The same problem was there in terms of political and social activities. Once a woman decided to have a social or political position in Iran, she had to give up hijab, chastity and the dignity of a Muslim woman. Of course, it depended on how her nature and potentialities were…” From an undated article on Khamenei’s website
 
Women in Islam
            “In Islam, women have the right of allegiance, property possession while their presence in the social and political arenas is something fixed. Women used to come to the Prophet [Mohammad] to pledge their allegiance. The Prophet wanted both men and women to participate in decision-making. Women did not have to follow men. They participate in choosing their government and the social and political system. The Westerners are a 1300  years behind Muslims in this regard. The same is true about the right to have property and other social and political issues…”  From an undated article on Khamenei’s website
 
Photo Credit: Khamenei.ir via Facebook
 
Tags: Islam, West, Women

Latest on the Race: Economy Top Election Issue

      The economy is a pivotal issue in Iran’s presidential campaign, since the country now faces its most serious crisis since the 1980-88 war with Iraq. Virtually everyone—including both supporters and critics of the regime—is demanding change. Most candidates are too.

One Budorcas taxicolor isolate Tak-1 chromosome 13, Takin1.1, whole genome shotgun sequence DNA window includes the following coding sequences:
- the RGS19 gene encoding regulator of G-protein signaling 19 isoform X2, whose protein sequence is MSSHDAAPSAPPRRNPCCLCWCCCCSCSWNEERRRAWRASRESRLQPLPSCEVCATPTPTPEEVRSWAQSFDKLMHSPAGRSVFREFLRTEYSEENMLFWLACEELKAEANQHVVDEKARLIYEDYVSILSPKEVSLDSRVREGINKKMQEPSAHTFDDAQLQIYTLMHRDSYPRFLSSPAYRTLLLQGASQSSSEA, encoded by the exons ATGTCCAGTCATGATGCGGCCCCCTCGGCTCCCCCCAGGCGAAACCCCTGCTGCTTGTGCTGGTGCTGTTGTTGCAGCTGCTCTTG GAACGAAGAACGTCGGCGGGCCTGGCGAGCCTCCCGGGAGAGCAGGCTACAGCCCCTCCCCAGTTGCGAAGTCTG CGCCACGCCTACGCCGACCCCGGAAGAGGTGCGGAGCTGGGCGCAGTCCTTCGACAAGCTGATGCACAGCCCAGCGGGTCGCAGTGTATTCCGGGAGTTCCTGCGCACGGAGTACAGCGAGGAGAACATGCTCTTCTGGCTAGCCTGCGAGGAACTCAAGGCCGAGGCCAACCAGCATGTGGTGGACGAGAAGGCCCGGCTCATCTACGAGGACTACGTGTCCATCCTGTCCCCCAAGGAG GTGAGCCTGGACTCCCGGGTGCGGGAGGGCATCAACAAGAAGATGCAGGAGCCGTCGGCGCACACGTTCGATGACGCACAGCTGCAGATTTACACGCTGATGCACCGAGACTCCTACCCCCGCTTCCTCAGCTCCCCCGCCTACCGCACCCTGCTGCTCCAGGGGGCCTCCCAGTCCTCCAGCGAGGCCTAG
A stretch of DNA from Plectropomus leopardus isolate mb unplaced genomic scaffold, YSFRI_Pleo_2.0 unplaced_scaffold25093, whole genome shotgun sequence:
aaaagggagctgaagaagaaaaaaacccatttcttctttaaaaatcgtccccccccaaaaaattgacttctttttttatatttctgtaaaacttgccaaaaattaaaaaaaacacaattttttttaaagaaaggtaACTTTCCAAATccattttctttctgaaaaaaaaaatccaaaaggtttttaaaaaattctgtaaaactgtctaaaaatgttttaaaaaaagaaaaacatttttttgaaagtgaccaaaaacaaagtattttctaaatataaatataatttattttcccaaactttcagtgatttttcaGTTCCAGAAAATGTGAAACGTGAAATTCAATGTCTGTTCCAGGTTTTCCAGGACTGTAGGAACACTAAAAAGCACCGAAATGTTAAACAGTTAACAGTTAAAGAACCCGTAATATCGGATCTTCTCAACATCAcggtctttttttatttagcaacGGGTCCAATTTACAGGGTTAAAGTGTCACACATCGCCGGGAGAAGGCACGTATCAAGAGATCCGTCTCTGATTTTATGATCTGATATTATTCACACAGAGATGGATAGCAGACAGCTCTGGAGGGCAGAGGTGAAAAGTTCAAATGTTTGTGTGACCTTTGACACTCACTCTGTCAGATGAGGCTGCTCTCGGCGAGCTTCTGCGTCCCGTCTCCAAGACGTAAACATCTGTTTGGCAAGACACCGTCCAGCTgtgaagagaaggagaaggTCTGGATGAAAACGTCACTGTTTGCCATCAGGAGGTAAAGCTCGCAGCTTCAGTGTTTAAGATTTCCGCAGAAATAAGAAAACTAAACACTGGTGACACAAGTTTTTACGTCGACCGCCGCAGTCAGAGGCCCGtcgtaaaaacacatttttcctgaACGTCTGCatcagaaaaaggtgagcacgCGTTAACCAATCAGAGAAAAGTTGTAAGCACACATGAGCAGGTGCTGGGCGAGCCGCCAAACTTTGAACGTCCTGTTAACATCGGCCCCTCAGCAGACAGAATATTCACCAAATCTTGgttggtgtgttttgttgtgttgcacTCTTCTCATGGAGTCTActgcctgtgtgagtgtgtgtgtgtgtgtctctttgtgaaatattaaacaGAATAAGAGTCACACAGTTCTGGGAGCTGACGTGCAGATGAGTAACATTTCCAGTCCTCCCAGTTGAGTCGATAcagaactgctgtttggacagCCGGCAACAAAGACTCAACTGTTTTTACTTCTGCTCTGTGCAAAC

But the economy has also sparked the widest array of solutions. Campaign slogans often illustrate the political divisions, even though the field of candidates is overwhelmingly conservative. The only thing that unites them is criticism of President Ahmadinejad’s poor economic performance.
            The candidates’ plans vary widely, from weaning Iran off oil revenues to creating jobs for university graduates. Mostafa Kavakebian, a reformist, even calls for improving relations with the United States for sanctions relief ― if Washington softens its tone. Most candidates have not yet detailed how they will achieve their lofty promises. The following are the economic agendas of eight major candidates, according to Iranian news media.
 
Ali Akbar Velayati, chief foreign policy adviser to the supreme leader
• Wean economy off oil revenues
• Don’t waste public money
• Complete national development plans
• Fix the economy in three years